Platitudes seem to be good enough for Uhuru, he’ll never be a Deng Xiaoping

Friday April 19 2019

People pose in front of a billboard of China’s

People pose in front of a billboard of China’s paramount leader Deng Xiaoping on the eve of the 40th anniversary of the “reform and opening up” policy. PHOTO | AFP 

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Addicts have no shortage of people and situations to blame for their addiction. Their parents. Their spouse. Stress at work.

If they are trying to quit but failing, they lie about how much progress they have made. But you know they have devised other less conspicuous ways of feeding the habit.

For a cure, psychologists address both the justification for the addiction, and the denial that it exists to the extent it does.

They urge their patients to acknowledge the gravity of the condition and accept responsibility. They encourage the addicts to summon from their own depths sheer willpower to change themselves and their future.

This is not an easy task. Many recovering addicts suffer relapse. Only those able to build the necessary psychological muscle, an iron willpower, are able to revolutionise their nature and, thereby, improve their situation.

Countries wishing to escape from the vicious grip of poverty and dysfunction must undergo a similar revolutionary process.


When Mao Zedong declared the People’s Republic of China in 1949, the country was poor and ravaged by years of war. China had so many poor people, even optimistic economists forecast nothing but a grim future.

But China began to make progress, propelled by an iron will to succeed. While not forgetting Japanese genocidal occupation, China accepted responsibility for its situation and understood that only sheer national willpower would deliver it from the ignominy of poverty and backwardness.

In the 1990s, Deng Xiaoping accelerated the process of revolution of the mind, setting ever more impossibly high standards of performance for everyone, and leaving no room for complacency and its justifying arguments.

Chinese culture, once laid back and rural, became synonymous with a mental character that sought nothing but the very best.

Today, China is the second largest economy in the world. Its science, medicine, aerospace engineering, etc, are some of the best in the world.

As if this improbable success were not enough, China has now embarked on a death-defying Silk Road initiative that will usher in a new world of trading.

This all started, like the addict, by getting rid of excuses, refusing to rationalise one’s condition, taking responsibility for the gravity of the condition, and by undergoing a revolution of the mind.

Every newly successful country, from South Korea to Vietnam, has had to undergo a mental-cultural revolution.

Africa has everything it needs to transform itself but insists on peddling the same platitudes. Like the addict, it lies to itself that it is doing better. Like the addict, the continent refuses to look deep into itself and change its nature and future.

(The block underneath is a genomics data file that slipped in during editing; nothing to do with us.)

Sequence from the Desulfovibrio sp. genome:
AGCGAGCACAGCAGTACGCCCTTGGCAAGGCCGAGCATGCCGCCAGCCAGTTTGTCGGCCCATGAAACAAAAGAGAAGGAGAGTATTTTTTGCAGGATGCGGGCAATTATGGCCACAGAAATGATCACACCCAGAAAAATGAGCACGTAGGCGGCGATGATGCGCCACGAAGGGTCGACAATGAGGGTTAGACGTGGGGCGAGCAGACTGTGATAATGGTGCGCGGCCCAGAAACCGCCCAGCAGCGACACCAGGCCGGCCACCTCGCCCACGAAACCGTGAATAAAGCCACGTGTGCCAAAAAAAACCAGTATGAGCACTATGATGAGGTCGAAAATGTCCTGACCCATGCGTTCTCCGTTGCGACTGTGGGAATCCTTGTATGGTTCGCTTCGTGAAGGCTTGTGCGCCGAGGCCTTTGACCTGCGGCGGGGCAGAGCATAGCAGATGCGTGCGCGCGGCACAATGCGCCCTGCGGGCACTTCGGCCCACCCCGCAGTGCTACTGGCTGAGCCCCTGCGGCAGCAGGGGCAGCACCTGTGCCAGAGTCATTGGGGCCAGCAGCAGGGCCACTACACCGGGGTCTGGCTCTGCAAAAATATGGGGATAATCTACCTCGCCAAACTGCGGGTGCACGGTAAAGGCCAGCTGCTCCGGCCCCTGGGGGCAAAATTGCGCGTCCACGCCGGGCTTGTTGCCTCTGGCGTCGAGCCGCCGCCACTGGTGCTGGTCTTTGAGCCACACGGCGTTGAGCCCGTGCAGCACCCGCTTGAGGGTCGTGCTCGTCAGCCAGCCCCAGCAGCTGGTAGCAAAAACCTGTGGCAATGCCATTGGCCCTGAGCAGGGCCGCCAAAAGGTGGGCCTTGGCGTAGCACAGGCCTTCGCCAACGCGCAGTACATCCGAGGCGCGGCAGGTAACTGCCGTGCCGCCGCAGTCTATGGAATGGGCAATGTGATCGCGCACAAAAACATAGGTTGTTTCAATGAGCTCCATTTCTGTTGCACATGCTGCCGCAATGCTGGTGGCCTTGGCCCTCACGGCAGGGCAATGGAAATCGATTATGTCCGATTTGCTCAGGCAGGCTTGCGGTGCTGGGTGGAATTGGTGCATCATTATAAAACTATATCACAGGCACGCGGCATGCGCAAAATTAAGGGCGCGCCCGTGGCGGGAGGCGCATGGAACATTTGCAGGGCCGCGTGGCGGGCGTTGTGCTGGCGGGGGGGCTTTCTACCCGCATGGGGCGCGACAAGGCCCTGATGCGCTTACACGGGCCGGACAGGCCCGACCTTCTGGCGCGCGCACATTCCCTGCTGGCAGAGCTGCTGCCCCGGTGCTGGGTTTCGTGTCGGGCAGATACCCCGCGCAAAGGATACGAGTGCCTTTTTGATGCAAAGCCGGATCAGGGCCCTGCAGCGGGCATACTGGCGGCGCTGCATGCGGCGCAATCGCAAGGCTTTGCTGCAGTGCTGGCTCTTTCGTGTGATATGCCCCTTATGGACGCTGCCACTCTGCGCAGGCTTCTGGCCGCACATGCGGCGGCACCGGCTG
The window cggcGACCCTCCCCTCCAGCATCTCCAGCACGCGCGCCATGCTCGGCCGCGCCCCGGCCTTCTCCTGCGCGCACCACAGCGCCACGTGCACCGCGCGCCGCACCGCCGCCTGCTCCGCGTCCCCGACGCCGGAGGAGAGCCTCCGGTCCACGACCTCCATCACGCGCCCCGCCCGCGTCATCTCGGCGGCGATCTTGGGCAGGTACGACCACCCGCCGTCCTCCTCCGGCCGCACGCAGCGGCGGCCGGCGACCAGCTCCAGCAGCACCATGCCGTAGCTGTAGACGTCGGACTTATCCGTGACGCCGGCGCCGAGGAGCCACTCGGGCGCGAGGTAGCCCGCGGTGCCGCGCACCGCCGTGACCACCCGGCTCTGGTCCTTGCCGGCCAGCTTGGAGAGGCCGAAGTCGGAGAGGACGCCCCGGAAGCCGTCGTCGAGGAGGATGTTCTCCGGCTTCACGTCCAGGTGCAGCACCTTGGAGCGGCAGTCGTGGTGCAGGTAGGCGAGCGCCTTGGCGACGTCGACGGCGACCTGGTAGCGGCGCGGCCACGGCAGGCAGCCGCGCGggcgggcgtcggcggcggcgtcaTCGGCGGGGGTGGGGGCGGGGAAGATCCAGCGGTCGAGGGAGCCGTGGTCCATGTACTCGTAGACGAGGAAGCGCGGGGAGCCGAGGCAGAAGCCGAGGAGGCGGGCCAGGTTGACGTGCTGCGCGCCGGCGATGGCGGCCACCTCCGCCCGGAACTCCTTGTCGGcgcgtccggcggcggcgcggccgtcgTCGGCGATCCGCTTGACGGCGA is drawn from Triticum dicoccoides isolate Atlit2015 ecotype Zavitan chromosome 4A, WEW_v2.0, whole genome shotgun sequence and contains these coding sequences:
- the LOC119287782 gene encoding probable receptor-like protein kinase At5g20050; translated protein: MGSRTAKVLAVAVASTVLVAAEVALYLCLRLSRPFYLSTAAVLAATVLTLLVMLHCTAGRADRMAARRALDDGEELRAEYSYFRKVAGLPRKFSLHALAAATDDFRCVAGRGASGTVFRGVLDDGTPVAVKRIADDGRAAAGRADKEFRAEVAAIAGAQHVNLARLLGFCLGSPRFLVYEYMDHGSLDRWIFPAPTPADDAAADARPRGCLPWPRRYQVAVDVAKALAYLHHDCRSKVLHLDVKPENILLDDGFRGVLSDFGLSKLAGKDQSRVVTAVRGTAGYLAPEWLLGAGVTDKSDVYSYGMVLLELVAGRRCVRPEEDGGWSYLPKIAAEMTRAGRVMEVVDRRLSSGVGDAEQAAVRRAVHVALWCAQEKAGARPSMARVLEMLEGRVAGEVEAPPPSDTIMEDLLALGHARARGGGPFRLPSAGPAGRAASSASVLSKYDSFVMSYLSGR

A day to this year’s State of the Nation address by President Uhuru Kenyatta, I tweeted that he had a unique opportunity to “transcend being merely the 4th president of a Third World country and become a revolutionary leader.” It was an opportunity, I opined, “to set Kenya on a revolutionary path.”

A reply to my tweet was brief and cruel: “Don’t hold your breath!” The reply proved perceptive.

In the address, Uhuru stuck to the same platitudes that have guaranteed our poverty since Independence. He quoted the usual single-digit growth rates and other statistics that hide, rather than illuminate the real state of affairs.

Away from statics, every sector—agriculture, health, manufacturing, infrastructure—contracted or just performed perfunctorily.

It’s a cruel and instructive irony that, as the president was giving his platitudinous assessment of the economy, people were dying of hunger in certain parts of the country.

Uhuru, like all others before him, missed the opportunity to grab the country by the scruff of its lethargic and corrupt neck, and shake it into a revolutionary era.

He could have set impossibly high standards of performance for all officials including the deputy president, who uses every ounce of energy to campaign for 2022 or to fight against the government’s war on graft (only in Kenya!)

Uhuru could have been truthful and said goals in various sectors were not met because of inefficiency and gross corruption perpetrated by those in his government. He could have asked all these lazy and thieving officials to leave, even if it meant reconstituting his government anew.

He could have declared the time was up for lazy teachers, policemen, clerks and government bureaucrats. He could have announced the end of politics of patronage, and that from then henceforth, only personal integrity and merit would determine his allies and political associates.

He could have been a Deng Xiaoping. He chose to be just another African leader.

Tee Ngugi is a Nairobi-based political commentator.